[Related: “Who’s Afraid of the Big Bad Woke?”]

While this analysis focuses on training for Queer Leadership, it applies just as well to other identity-based university instruction. These grievance-themed courses are not about seeking and imparting knowledge, the ostensible aims of higher education. Nor are “studies” departments known for academic freedom. Their true purpose is to impart dogma so apostles can go forth and spread the word.

Will experts in queer theory be acquainted with the historic theological debates over the sin of homosexuality? Or the complex biology of sexual attraction? Will graduates of the Queer Leadership program have any idea how to analyze public policy? Will they master “Queer Statistical Analysis”? Everything is subordinated to evangelism.

The graduates in Queer Leadership are trained to repeat the queer mantra, chapter and verse, and then shout down heretics. Perhaps this is what some woke employers want—hire a graduate with a degree in black studies who will then disseminate the ideologically infused lessons they learned in college. The opposite may also occur—Disney might decide to return to Walt’s Christian values and hire graduates from Ouachita Baptist University, regardless of their movie-making talent.

The missionary fervor of this academic instruction helps explain wokeism’s great triumphs in higher education and elsewhere. Tellingly, other examples of this power abound. Consider how a few fervent missionaries converted millions of unbelievers in Central and South America. The power of the zealot to relentlessly spread his faith cannot be exaggerated. According to some estimates, China will be the largest Christian nation in 2030. It’s amazing what a few nineteenth-century missionaries accomplished.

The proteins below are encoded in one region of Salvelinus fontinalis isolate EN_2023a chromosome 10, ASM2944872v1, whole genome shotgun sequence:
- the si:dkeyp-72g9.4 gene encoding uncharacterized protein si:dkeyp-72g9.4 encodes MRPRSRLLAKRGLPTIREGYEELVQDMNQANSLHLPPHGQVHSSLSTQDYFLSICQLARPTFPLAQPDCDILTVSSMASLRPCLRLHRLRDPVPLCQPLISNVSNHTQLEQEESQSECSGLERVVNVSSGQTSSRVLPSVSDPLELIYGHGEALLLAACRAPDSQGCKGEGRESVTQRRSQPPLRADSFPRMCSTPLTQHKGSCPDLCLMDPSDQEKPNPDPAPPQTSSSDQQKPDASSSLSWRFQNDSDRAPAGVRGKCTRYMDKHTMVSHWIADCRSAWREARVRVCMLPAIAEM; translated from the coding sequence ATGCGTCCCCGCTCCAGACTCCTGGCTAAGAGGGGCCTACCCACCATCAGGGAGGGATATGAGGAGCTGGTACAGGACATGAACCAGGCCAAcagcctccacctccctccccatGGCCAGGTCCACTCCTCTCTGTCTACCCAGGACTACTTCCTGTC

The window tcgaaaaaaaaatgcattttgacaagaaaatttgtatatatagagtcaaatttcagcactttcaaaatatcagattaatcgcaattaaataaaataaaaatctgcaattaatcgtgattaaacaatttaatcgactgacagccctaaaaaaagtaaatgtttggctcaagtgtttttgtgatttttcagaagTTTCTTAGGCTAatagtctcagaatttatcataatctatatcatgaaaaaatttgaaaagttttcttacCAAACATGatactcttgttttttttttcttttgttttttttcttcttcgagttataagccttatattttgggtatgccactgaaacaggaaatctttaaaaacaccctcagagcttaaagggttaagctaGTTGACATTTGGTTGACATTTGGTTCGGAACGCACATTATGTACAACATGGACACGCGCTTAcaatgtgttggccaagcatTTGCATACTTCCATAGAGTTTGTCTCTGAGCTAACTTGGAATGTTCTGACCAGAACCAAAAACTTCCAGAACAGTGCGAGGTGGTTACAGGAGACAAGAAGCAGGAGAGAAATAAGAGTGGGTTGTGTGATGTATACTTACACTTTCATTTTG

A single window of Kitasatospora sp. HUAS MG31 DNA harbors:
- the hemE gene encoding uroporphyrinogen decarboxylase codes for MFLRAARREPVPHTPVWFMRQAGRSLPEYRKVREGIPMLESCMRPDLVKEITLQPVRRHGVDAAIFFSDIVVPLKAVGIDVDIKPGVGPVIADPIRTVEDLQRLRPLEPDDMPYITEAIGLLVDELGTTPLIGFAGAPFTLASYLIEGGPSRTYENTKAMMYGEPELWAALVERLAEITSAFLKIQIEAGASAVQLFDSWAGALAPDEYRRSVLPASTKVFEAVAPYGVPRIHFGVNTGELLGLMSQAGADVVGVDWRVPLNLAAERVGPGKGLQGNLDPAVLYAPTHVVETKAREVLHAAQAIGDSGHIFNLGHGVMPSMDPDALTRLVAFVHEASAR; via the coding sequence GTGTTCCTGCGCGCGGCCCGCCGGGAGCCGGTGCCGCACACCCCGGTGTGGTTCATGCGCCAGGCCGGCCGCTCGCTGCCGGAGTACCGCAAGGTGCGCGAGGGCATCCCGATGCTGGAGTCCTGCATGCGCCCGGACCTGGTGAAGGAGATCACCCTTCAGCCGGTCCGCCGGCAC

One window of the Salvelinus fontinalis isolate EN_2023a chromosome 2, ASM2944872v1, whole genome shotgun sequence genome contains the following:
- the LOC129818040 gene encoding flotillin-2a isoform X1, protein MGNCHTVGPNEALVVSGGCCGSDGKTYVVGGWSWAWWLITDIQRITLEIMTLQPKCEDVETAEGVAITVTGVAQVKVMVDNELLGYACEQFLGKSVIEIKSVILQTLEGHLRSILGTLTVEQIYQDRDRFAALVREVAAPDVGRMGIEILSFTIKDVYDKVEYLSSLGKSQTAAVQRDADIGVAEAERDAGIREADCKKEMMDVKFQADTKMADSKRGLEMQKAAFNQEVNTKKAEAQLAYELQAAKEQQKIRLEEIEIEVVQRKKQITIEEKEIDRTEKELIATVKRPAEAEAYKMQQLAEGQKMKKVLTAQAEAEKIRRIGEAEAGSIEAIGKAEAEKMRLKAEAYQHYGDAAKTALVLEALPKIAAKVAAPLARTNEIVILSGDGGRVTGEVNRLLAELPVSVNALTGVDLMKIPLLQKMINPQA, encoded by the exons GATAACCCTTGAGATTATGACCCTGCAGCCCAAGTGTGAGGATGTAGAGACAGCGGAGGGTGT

Missionary zeal also explains why those who preach the woke gospel are immune to reasoned opposition. Zealotry is impervious to science, let alone plain-to-see reality. Try convincing today’s woke believers that defunding the police, destroying the nuclear family, and undermining traditional gender roles guarantee disaster. Like the martyrs who happily went to their death rather than renounce the faith, they blindly soldier on. Decades from now, there may be shrines devoted to transgendered St. Sebastian–like drag queens who were fired after performing at the local kindergarten.

In warfare, one must know the enemy—today’s woke enemy is missionary zeal.

Image: Adobe Stock


4 thoughts on “The Missionary Zeal of Wokeism

  1. It is not how much a black studies degree pays, but how many jobs are actually available for the black studies degree job seeker. Each year there will be fewer and fewer job openings available for folks with these types of degree. DEI is too expensive to last long term and it offers nothing to enhance the bottom line. It also alienates a significant percentage of a profit making enterprise’s customer base.